Produced by Haallas, Parempaa bittiä (‘Better bits’) is a podcast that examines design, digital service design, and UX design from different perspectives. The podcast is in Finnish, but the episode highlights are translated into English and available in a blog format.
Our guest for the seventh episode of the Parempaa bittiä (‘Better Bits’) podcast is Managing Director of Annanpura Oy and veteran accessibility expert Reijo Juntunen. Annanpura Oy is a social enterprise owned by the Finnish Federation of the Visually Impaired. It partners with authorities and companies to ensure that the e-services they provide are accessible to everyone.
Reijo and Head of Design Matti Linna from Haallas discuss topics such as the current state of the accessibility of web services. How can clients request and service providers provide web services that are sufficiently accessible and high-quality? How can we solve accessibility challenges related to responsiveness, particularly in mobile devices and various web browsers? And why are familiar models of the utmost importance for accessibility?
Can it be achieved?
On the surface, the terms ‘accessibility’ and ‘usability’ sound so similar that they could be considered synonyms. Accessibility expert Reijo Juntunen admits that they share many commonalities, particularly from the perspective of service design, but there are also differences.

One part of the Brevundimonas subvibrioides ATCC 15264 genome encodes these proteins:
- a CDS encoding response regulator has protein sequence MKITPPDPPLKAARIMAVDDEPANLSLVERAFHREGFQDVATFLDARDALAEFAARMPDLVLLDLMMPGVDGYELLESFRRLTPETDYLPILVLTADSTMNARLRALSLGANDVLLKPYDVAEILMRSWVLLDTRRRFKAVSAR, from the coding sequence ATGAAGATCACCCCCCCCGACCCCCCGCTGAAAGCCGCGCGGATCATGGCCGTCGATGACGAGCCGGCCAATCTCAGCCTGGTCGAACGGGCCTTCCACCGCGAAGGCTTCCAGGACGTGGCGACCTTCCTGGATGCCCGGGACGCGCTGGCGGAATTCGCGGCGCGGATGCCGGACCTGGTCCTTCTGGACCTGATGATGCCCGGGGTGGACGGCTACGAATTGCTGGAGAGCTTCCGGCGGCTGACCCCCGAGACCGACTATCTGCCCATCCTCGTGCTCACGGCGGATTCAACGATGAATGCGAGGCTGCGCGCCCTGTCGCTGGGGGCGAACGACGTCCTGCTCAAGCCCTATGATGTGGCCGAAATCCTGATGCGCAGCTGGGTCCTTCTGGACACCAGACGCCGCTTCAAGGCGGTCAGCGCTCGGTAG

“From a technical perspective, accessibility means that certain elements must be correctly tagged in the coding in order to ensure semantic functionality. It’s not enough for the service paths and other similar usability factors to be in order,” Reijo explains.
“Cognitive accessibility is the umbrella term that links accessibility and usability in how understandable the content in question is,” he adds.
Modern web services focus on accessibility to a commendable degree. This progress has been boosted by factors such as various statutory obligations that must be met in service provision. Examples include the EU’s Web Accessibility Directive and the Finnish Act on the Provision of Digital Services, which came into force in 2019.
According to the new European Accessibility Act, at least webshops with an annual turnover exceeding EUR 2 million must be accessible by 2025.
The greatest mistakes are made at the very start
“Organisations increasingly invest in accessibility. What poses a challenge is the fact that clients do not necessarily know to request accessible web services, while service providers are unable to provide sufficiently high quality,” Reijo points out.
In other words, the problem of matching supply and demand still exists. Reijo believes that the worst bottleneck can be found at the very start of the design process.
“The greatest mistakes are made right at the start, and it’s expensive to fix them later on. In web service projects, these problems often go undiscovered until the final phase, when accessibility testing is carried out.”
So how should this problem be solved? Engaging users in the initial phase of the design work is one key factor, but Reijo also sees room for improvement in testing the functionality of user interfaces.